Plaque to the right of the entranceway to the Old City Hall, Queen St. West and Bay St., Toronto

Thousands of visitors to the Old City Hall pass this plaque, obscured in the entranceway, without noticing that it records William Lyon Mackenzie as Toronto’s first mayor when the city was incorporated in 1834. The names of Mackenzies city council also appear. In that year the mayor was confronted with a disastrous cholera epidemic which swept the city. He participated directly in the emergency measures taken, and was responsible for initiating social measures in the field of public works and education.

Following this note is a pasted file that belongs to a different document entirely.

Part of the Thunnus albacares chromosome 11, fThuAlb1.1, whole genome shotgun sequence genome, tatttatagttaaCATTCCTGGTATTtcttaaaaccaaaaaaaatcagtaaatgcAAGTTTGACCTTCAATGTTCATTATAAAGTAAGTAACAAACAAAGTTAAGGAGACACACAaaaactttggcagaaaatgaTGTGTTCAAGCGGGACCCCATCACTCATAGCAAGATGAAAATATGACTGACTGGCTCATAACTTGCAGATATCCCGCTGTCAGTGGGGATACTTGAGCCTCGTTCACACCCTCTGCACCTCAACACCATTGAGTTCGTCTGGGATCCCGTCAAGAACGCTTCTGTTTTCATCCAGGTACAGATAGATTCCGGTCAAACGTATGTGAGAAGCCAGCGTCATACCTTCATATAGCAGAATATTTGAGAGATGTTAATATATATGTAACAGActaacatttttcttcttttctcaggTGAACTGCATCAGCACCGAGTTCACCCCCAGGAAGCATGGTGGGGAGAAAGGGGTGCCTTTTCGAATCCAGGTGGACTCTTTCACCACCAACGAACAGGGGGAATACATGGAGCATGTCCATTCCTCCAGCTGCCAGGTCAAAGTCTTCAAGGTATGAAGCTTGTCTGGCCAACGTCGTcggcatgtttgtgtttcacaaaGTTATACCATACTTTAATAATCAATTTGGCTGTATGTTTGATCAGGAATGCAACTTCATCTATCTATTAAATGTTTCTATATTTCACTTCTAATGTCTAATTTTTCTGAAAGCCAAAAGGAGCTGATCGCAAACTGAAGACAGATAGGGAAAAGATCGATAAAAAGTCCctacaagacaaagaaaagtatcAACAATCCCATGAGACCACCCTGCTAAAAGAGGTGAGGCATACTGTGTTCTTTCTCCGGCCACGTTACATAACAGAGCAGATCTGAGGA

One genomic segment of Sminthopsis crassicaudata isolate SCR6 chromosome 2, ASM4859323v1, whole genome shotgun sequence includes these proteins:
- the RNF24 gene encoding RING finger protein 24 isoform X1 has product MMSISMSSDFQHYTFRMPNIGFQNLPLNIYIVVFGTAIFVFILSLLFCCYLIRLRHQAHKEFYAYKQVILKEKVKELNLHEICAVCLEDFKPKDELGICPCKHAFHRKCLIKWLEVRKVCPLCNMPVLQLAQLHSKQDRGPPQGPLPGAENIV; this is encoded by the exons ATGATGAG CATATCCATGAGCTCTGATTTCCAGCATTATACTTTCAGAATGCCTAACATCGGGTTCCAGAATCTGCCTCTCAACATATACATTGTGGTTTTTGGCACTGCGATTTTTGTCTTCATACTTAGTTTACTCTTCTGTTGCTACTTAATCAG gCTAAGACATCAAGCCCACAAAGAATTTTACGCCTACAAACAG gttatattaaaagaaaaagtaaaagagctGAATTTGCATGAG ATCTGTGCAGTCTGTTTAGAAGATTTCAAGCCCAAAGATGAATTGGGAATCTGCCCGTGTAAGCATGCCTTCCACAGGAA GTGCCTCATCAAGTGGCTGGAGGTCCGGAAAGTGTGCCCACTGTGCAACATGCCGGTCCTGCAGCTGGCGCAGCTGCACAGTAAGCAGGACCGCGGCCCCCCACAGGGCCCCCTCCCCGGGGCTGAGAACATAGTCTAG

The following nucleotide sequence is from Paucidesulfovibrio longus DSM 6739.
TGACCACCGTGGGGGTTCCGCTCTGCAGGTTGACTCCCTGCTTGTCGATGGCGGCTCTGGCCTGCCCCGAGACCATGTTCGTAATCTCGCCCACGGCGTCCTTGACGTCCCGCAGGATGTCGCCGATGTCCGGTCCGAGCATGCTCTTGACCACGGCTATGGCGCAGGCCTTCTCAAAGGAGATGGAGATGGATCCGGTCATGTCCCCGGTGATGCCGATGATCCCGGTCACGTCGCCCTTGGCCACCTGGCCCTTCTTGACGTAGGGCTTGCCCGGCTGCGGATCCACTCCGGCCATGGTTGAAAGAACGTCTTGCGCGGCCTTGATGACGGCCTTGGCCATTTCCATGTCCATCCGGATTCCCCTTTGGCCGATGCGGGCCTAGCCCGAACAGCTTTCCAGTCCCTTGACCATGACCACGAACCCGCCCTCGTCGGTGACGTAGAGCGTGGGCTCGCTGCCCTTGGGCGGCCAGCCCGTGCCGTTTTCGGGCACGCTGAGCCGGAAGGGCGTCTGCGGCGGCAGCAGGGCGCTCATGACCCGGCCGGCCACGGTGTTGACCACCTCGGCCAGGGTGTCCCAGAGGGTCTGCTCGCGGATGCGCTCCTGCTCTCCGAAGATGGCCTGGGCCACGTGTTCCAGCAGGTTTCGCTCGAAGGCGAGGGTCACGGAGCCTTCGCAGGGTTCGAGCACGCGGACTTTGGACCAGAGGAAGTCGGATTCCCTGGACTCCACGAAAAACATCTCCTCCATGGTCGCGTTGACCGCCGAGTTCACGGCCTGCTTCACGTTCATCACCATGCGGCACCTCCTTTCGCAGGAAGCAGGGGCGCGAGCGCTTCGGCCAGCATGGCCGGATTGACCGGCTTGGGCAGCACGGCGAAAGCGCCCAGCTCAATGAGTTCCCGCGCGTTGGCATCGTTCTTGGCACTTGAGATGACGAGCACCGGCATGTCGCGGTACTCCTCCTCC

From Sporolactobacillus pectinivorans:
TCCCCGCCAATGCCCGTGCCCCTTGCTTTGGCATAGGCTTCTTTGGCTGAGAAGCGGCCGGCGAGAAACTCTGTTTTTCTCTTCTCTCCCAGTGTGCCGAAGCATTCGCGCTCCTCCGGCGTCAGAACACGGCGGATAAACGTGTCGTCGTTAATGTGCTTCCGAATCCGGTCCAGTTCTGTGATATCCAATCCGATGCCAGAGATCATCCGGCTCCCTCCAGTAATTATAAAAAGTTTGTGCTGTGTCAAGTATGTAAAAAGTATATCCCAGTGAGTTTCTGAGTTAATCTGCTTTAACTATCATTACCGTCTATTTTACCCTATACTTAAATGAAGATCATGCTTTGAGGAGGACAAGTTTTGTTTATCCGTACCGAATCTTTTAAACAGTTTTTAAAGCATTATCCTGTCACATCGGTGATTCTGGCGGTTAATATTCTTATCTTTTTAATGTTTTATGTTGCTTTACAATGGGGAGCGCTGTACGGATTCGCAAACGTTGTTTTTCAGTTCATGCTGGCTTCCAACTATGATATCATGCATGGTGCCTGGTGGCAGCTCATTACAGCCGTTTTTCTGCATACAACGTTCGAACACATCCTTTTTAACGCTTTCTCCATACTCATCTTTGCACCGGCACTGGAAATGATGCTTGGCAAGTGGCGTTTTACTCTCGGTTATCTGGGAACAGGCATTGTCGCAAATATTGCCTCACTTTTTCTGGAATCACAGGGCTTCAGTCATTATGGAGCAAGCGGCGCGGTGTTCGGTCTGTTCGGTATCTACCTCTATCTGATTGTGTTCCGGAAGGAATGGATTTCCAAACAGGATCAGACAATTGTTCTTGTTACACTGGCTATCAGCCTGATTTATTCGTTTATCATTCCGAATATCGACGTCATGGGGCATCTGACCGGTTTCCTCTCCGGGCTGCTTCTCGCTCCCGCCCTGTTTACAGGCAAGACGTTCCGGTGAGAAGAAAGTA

Controversy continues about the naming of Toronto’s official civic holiday, the first Monday in August, which is currently named Simcoe Day, after Upper Canada’s first lieutenant-governor, John Graves Simcoe, whose Tory vision of the colony’s future laid the foundations for what later became the notorious Family Compact. Critics say Simcoe does not deserve this recognition and propose that the holiday be designated as Mackenzie Day after the first mayor.